There were students.  Kids I hadn’t seen in years.  And yet they came.  Not because they knew my mother but because they knew me.  There were friends that I’d slighted and neglected.  They were there for me. And I felt so blessed.

After the funeral, people filed past the coffin and I was so touched.  It seemed like every other person came to give me a hug.  I hadn’t realized how many of Mom’s visitors were my friends and acquaintances.  I’d been worried.  Mom hasn’t lived in Louisville for 35 years.  My brothers and sister don’t live here.  My sister and I were hoping someone would turn out and it did my heart so much good to see the outpouring of love and support that was generated.

It’s taken me most of the day to write this.  I hadn’t really had time to grieve.  I’ve been surrounded by so much love and support that I’ve been cocooned in a blanket of love.  Writing this post has been the first time that I’ve been able to gather my thoughts and actually have a good long cry.  I went outside a few minutes ago and sat in the rain and thought about my mother.  I hope I made her proud.   I think I did.  She didn’t find a lot of happiness in this life.  Most of what she had came from her children.  I think she lived vicariously through us. Sometimes, we resented it.  We’d get angry that she would steal our thunder and resentful that she’d make herself out to be such a martyr and refuse to accept any real Joy or Happiness.  I forgave all that last summer and just decided to accept her for who she is and love her without reservation in what time she had left.  And I did.  I may have gotten a little gruff with her when she decided to give up but I came to realize that the choice was hers and I’d have to accept it.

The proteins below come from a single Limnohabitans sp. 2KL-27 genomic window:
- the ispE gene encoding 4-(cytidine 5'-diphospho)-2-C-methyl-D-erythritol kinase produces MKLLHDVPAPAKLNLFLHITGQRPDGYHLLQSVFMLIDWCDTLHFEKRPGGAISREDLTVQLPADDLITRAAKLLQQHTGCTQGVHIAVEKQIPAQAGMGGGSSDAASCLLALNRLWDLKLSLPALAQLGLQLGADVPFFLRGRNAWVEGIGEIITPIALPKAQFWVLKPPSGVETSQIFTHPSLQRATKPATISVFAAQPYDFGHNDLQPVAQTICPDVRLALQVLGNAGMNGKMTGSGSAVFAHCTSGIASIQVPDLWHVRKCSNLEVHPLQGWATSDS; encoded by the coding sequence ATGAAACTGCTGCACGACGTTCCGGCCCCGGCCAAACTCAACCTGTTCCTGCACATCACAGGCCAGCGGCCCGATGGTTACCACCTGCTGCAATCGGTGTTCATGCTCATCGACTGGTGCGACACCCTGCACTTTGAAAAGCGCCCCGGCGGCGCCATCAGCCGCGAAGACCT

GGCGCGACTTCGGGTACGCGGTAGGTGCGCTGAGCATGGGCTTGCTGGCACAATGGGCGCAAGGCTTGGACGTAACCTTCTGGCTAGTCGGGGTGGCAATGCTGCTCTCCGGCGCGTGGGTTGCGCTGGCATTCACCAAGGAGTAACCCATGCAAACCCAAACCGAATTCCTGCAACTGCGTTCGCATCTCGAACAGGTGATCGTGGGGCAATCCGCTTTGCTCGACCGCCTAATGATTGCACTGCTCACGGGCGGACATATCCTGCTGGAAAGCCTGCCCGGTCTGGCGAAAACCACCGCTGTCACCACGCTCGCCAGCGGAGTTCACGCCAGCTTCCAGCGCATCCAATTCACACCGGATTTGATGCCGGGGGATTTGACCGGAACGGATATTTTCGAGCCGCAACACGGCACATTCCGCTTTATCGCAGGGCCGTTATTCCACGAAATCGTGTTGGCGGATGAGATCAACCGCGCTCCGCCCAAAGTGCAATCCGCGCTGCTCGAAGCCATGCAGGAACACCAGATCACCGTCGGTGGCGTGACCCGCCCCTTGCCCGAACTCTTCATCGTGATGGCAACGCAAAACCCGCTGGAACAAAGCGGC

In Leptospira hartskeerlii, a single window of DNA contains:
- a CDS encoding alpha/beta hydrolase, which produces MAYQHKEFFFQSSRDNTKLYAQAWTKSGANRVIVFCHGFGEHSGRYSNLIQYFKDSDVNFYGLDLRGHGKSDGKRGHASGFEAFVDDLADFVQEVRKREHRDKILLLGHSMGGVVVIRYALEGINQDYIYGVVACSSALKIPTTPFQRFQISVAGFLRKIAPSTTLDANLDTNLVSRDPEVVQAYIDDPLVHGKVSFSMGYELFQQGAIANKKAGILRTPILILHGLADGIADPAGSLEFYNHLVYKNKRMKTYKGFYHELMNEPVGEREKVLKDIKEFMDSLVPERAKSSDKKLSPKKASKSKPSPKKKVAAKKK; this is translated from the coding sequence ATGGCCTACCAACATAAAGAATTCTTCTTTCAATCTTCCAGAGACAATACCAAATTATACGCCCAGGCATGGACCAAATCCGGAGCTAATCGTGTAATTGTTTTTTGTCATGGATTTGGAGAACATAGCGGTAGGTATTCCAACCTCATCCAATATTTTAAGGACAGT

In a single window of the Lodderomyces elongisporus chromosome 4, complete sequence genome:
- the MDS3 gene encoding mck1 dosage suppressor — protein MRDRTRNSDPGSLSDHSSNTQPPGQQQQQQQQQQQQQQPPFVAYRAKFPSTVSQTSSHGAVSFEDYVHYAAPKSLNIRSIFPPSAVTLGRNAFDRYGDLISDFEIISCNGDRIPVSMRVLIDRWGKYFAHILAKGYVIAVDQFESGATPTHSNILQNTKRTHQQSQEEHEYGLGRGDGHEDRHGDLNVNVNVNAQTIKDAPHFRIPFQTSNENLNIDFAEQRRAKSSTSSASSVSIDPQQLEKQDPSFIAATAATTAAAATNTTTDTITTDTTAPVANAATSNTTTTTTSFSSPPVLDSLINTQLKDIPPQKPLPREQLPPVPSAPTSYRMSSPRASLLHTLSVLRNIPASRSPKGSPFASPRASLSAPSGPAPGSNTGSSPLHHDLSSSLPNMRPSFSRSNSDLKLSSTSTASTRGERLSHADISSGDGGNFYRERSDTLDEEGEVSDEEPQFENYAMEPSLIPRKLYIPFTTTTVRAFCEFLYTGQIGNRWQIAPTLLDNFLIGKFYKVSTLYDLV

I hope she’s happy now.  I hope she can find all that Joy and Happiness that she denied herself on this earth. I hope she’s back on that farm where she grew up.  Sitting beside the spring drinking crystal clear water.

Goodbye, Mama.  I love you.

3 Comments

hankpanky says 28th January @ 21:48

I’m really sorry to hear that you lost your mother. I’m glad that you had the opportunity to tell her how much she meant to you and to be able to be with her when she passed. I will keep you in my prayers.

laura705 says 29th January @ 13:21

My sympathies to you in the loss of your mother. You wrote a beautiful post - brought tears to my eyes. It sounds like you came to terms with your relationship with your mom as you went through her illness with her, and I’m happy you had so much support during all this.

brseay says 30th January @ 7:28

As always, you have written a beautiful and eloquent post. My heart caught in my chest when I read about the necklace you gave her being in your mom’s jewelry box. For whatever reason she wasn’t able to overtly show her love but it seems that her actions have shown it.

Take care of yourself and talk to you soon.